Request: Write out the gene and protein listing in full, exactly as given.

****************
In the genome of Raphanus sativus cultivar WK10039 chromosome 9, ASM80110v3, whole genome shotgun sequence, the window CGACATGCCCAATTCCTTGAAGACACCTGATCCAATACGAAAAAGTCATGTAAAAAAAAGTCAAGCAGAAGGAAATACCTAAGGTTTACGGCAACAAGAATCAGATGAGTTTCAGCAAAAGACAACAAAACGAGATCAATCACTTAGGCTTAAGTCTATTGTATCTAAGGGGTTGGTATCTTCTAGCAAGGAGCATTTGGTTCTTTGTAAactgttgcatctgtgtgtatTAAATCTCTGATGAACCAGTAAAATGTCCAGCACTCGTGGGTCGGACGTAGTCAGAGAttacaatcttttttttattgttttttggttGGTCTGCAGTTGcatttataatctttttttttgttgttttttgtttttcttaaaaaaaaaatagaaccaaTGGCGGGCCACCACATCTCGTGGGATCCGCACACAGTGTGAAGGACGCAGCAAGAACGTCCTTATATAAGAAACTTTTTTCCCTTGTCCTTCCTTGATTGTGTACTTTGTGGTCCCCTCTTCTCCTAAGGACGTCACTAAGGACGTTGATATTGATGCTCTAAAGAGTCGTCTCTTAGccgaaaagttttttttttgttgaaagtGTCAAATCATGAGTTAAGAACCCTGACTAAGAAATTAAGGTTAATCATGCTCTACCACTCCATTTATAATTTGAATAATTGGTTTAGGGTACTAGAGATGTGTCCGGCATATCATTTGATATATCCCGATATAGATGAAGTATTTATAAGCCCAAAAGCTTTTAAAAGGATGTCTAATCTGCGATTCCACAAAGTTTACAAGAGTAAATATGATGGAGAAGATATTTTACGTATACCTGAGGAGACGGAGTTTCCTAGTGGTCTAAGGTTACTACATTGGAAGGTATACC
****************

In the genome of Raphanus sativus cultivar WK10039 chromosome 9, ASM80110v3, whole genome shotgun sequence, the window CGACATGCCCAATTCCTTGAAGACACCTGATCCAATACGAAAAAGTCATGTAAAAAAAAGTCAAGCAGAAGGAAATACCTAAGGTTTACGGCAACAAGAATCAGATGAGTTTCAGCAAAAGACAACAAAACGAGATCAATCACTTAGGCTTAAGTCTATTGTATCTAAGGGGTTGGTATCTTCTAGCAAGGAGCATTTGGTTCTTTGTAAactgttgcatctgtgtgtatTAAATCTCTGATGAACCAGTAAAATGTCCAGCACTCGTGGGTCGGACGTAGTCAGAGAttacaatcttttttttattgttttttggttGGTCTGCAGTTGcatttataatctttttttttgttgttttttgtttttcttaaaaaaaaaatagaaccaaTGGCGGGCCACCACATCTCGTGGGATCCGCACACAGTGTGAAGGACGCAGCAAGAACGTCCTTATATAAGAAACTTTTTTCCCTTGTCCTTCCTTGATTGTGTACTTTGTGGTCCCCTCTTCTCCTAAGGACGTCACTAAGGACGTTGATATTGATGCTCTAAAGAGTCGTCTCTTAGccgaaaagttttttttttgttgaaagtGTCAAATCATGAGTTAAGAACCCTGACTAAGAAATTAAGGTTAATCATGCTCTACCACTCCATTTATAATTTGAATAATTGGTTTAGGGTACTAGAGATGTGTCCGGCATATCATTTGATATATCCCGATATAGATGAAGTATTTATAAGCCCAAAAGCTTTTAAAAGGATGTCTAATCTGCGATTCCACAAAGTTTACAAGAGTAAATATGATGGAGAAGATATTTTACGTATACCTGAGGAGACGGAGTTTCCTAGTGGTCTAAGGTTACTACATTGGAAGGTATACC